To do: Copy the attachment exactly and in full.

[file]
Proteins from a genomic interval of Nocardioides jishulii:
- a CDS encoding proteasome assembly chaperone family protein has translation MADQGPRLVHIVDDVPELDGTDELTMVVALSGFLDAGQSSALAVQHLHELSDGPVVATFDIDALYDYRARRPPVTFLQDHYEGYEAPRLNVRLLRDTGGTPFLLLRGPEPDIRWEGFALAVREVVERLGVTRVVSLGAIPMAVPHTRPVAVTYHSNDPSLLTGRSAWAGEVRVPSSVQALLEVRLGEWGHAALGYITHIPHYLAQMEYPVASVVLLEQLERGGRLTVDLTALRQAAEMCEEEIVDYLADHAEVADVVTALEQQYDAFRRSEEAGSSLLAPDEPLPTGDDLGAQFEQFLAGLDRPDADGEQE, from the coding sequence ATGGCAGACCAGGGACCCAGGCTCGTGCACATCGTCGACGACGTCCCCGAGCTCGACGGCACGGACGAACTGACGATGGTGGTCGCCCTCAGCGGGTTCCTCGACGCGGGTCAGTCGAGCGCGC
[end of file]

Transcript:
Proteins from a genomic interval of Nocardioides jishulii:
- a CDS encoding proteasome assembly chaperone family protein has translation MADQGPRLVHIVDDVPELDGTDELTMVVALSGFLDAGQSSALAVQHLHELSDGPVVATFDIDALYDYRARRPPVTFLQDHYEGYEAPRLNVRLLRDTGGTPFLLLRGPEPDIRWEGFALAVREVVERLGVTRVVSLGAIPMAVPHTRPVAVTYHSNDPSLLTGRSAWAGEVRVPSSVQALLEVRLGEWGHAALGYITHIPHYLAQMEYPVASVVLLEQLERGGRLTVDLTALRQAAEMCEEEIVDYLADHAEVADVVTALEQQYDAFRRSEEAGSSLLAPDEPLPTGDDLGAQFEQFLAGLDRPDADGEQE, from the coding sequence ATGGCAGACCAGGGACCCAGGCTCGTGCACATCGTCGACGACGTCCCCGAGCTCGACGGCACGGACGAACTGACGATGGTGGTCGCCCTCAGCGGGTTCCTCGACGCGGGTCAGTCGAGCGCGC